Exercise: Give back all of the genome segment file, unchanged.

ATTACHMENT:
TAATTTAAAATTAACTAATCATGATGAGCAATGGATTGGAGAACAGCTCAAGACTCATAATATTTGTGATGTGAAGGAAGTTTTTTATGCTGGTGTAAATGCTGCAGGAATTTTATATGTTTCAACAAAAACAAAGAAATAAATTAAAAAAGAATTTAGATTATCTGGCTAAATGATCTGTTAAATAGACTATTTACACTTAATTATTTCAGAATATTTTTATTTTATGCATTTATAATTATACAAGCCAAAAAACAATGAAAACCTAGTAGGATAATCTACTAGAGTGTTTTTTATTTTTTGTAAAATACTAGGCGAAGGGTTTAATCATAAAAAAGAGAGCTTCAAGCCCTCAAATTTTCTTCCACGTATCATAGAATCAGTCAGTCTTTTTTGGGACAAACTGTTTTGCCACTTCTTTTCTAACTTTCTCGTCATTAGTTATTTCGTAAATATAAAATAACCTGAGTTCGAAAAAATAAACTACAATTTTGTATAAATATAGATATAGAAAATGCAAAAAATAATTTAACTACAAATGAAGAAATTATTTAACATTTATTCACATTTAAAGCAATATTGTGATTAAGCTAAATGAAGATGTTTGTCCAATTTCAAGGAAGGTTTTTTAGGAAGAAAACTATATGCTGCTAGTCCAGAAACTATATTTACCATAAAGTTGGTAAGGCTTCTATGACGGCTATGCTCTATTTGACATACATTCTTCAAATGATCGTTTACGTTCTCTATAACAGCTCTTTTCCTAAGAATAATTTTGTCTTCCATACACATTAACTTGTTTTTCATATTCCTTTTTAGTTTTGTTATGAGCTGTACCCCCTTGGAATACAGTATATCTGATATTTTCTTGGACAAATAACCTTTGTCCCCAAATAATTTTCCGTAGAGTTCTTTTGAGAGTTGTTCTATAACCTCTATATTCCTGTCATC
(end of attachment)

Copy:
TAATTTAAAATTAACTAATCATGATGAGCAATGGATTGGAGAACAGCTCAAGACTCATAATATTTGTGATGTGAAGGAAGTTTTTTATGCTGGTGTAAATGCTGCAGGAATTTTATATGTTTCAACAAAAACAAAGAAATAAATTAAAAAAGAATTTAGATTATCTGGCTAAATGATCTGTTAAATAGACTATTTACACTTAATTATTTCAGAATATTTTTATTTTATGCATTTATAATTATACAAGCCAAAAAACAATGAAAACCTAGTAGGATAATCTACTAGAGTGTTTTTTATTTTTTGTAAAATACTAGGCGAAGGGTTTAATCATAAAAAAGAGAGCTTCAAGCCCTCAAATTTTCTTCCACGTATCATAGAATCAGTCAGTCTTTTTTGGGACAAACTGTTTTGCCACTTCTTTTCTAACTTTCTCGTCATTAGTTATTTCGTAAATATAAAATAACCTGAGTTCGAAAAAATAAACTACAATTTTGTATAAATATAGATATAGAAAATGCAAAAAATAATTTAACTACAAATGAAGAAATTATTTAACATTTATTCACATTTAAAGCAATATTGTGATTAAGCTAAATGAAGATGTTTGTCCAATTTCAAGGAAGGTTTTTTAGGAAGAAAACTATATGCTGCTAGTCCAGAAACTATATTTACCATAAAGTTGGTAAGGCTTCTATGACGGCTATGCTCTATTTGACATACATTCTTCAAATGATCGTTTACGTTCTCTATAACAGCTCTTTTCCTAAGAATAATTTTGTCTTCCATACACATTAACTTGTTTTTCATATTCCTTTTTAGTTTTGTTATGAGCTGTACCCCCTTGGAATACAGTATATCTGATATTTTCTTGGACAAATAACCTTTGTCCCCAAATAATTTTCCGTAGAGTTCTTTTGAGAGTTGTTCTATAACCTCTATATTCCTGTCATC